Breast cancer screening does not save lives, page 2 of 2Link to this article!
The resultsThe results in the Oxford region, trends for breast cancer mortality based on underlying cause and on mentions were very similar. For all ages combined, mortality rates peaked for both underlying cause and mentions in 1985 and then started to decline, prior to the introduction of the NHSBSP in 1988.
Between 1979 and 2009, for mortality measured as underlying cause, rates declined by -2.1% (95% CI -2.7 to -1.4) per year for women aged 40-49 years (unscreened), and by the same percentage per year (-2.1% [-2.4 to -1.7]) for women aged 50-64 years (screened).
In England, the first estimated changes in trend occurred prior to the introduction of screening, or before screening was likely to have had an effect (between 1982 and 1989).
Thereafter, the downward trend was greatest in women aged under 40 years: -2.0% per year (-2.8 to -1.2) in 1988-2001 and -5.0% per year (-6.7 to -3.3) in 2001-2009.
There was no evidence that declines in mortality rates were consistently greater in women in age groups and cohorts that had been screened at all, or screened several times, than in other (unscreened) women, in the same time periods.
The conclusionIn the scienticic study published in the Journal of the Royal Society of Medicine (J R Soc Med), the researchers concluded that (breast cancer screenings do not save lives because) "mortality statistics do not show an effect of mammographic screening on population-based breast cancer mortality in England". (1)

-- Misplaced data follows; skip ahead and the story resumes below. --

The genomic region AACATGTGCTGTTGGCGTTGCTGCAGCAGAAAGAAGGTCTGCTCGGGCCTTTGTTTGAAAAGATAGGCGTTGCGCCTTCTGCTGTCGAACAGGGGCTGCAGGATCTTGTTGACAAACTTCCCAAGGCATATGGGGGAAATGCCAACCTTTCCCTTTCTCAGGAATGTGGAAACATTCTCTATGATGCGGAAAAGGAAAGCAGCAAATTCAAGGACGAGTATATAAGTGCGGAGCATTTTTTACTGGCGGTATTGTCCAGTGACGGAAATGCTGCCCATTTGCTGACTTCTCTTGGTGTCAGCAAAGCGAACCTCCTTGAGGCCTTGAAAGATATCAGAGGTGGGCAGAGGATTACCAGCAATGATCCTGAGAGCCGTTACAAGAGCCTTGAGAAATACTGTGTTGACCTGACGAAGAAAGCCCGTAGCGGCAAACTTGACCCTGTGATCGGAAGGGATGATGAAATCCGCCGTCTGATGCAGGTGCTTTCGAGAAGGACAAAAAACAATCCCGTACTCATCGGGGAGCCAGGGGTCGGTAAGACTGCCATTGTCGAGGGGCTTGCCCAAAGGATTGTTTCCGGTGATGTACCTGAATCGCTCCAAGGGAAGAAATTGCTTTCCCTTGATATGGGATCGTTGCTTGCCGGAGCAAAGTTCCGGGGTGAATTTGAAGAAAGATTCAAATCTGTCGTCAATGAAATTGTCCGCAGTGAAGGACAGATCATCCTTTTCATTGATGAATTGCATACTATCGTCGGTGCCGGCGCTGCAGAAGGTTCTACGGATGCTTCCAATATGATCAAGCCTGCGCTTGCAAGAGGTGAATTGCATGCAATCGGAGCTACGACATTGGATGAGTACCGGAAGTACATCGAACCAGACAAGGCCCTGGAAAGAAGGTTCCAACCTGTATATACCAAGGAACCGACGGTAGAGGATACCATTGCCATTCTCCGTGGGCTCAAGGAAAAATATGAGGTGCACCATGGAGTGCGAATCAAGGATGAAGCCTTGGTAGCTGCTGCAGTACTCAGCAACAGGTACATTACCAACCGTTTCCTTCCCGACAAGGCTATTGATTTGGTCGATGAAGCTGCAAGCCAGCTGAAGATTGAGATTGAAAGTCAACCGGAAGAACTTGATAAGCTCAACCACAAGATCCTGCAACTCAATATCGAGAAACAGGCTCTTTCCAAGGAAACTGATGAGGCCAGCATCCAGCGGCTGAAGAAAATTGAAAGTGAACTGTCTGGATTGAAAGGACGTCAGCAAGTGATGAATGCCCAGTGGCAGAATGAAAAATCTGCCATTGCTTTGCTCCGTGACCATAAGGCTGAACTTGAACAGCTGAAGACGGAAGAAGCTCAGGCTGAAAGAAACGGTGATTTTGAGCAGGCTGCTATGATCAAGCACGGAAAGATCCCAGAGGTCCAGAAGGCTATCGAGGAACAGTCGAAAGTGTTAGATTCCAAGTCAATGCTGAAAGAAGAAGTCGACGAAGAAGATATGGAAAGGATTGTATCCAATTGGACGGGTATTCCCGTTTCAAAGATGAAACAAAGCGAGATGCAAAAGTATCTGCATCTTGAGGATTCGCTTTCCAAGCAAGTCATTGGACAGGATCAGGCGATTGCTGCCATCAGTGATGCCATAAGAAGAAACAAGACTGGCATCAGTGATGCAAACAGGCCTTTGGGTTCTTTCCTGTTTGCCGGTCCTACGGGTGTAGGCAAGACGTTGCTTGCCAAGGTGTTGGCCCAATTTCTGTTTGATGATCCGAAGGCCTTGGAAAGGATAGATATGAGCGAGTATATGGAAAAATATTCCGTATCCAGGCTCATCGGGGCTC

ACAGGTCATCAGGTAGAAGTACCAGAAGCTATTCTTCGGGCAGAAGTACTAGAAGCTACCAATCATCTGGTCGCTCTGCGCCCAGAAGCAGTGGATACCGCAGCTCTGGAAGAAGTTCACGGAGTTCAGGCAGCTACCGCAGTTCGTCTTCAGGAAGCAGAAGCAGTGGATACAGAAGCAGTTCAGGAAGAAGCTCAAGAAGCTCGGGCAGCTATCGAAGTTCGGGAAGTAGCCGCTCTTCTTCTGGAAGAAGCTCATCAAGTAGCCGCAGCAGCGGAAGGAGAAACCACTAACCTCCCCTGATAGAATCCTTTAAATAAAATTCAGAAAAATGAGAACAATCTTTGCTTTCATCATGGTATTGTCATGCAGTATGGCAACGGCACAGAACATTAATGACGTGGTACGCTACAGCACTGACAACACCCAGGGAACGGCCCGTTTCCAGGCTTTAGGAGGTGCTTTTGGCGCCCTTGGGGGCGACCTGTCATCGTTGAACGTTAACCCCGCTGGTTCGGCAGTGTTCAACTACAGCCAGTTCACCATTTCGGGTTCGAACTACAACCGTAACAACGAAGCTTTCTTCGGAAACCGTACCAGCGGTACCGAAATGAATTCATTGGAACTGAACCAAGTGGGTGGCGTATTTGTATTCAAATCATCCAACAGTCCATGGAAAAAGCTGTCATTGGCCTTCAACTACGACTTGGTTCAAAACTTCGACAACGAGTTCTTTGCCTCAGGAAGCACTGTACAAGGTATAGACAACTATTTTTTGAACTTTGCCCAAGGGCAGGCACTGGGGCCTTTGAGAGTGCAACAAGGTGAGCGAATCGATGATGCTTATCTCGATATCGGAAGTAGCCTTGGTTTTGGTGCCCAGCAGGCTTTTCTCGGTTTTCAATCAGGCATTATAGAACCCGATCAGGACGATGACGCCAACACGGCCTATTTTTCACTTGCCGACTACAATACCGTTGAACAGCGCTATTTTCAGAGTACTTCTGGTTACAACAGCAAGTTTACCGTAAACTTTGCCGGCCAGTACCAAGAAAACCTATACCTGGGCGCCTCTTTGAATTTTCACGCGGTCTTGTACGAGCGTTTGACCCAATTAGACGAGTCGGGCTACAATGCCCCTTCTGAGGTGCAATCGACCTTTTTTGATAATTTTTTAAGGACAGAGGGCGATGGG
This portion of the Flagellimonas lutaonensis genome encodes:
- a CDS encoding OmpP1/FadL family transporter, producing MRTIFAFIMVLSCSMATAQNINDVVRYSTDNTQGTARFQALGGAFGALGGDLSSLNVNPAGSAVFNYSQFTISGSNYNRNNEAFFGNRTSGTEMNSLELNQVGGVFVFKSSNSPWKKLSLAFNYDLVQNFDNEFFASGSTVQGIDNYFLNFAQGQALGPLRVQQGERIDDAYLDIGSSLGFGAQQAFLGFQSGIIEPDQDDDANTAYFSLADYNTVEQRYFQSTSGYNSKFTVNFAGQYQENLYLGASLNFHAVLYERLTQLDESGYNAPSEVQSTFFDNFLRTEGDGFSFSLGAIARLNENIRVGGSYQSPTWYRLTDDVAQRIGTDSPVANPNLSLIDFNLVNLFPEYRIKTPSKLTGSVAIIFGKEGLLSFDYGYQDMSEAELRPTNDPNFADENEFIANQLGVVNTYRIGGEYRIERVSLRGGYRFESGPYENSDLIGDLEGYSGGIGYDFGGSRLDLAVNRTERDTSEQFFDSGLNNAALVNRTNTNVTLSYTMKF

Sources and references(1) "Breast cancer mortality trends in England and the assessment of the effectiveness of mammography screening: population-based study" by T.K. Mukhtar, D.R. Yeates, M.J. Goldacre, Unit of Health-Care Epidemiology, Department of Public Health, University of Oxford, Oxford OX3 7LF, UK. J R Soc Med. 2013 Jun;106(6):234-42. doi: 10.1177/0141076813486779,
(2) "Ionizing radiation, breast cancer, and ataxia-telangiectasia" by M. Swift, J Natl Cancer Inst. 1994 Nov 2;86(21):1571-2,
(3) "Ataxia telangiectasia and risk of breast cancer", by U. Werneke, Lancet. 1997 Sep 6;350(9079):739-40,
(4) "Breast cancer and mammography" by R. Bertell, Mothering, Summer 1992, pp. 49- 52.
(5) "X-ray mammography and breast compression" by D.J. Watmough and K.M. Quan, Lancet, 1992 Jul 11;340(8811):122,
(6) "Biological Effects of Ionizing Radiation (BEIR)" by the National Academy of Sciences, National Research Council, Advisory Committee, Washington, D. C., 1972.
(7) "The Breast Cancer Prevention Program, Second Edition", by S.S. Epstein, D. Steinman, and S. LeVert, Macmillan, New York, 1998.
(8) "Preventing Breast Cancer: The Story of a Major Proven Preventable Cause of this Disease" by J.W. Gofman, Committee for Nuclear Responsibility, San Francisco, 1995.
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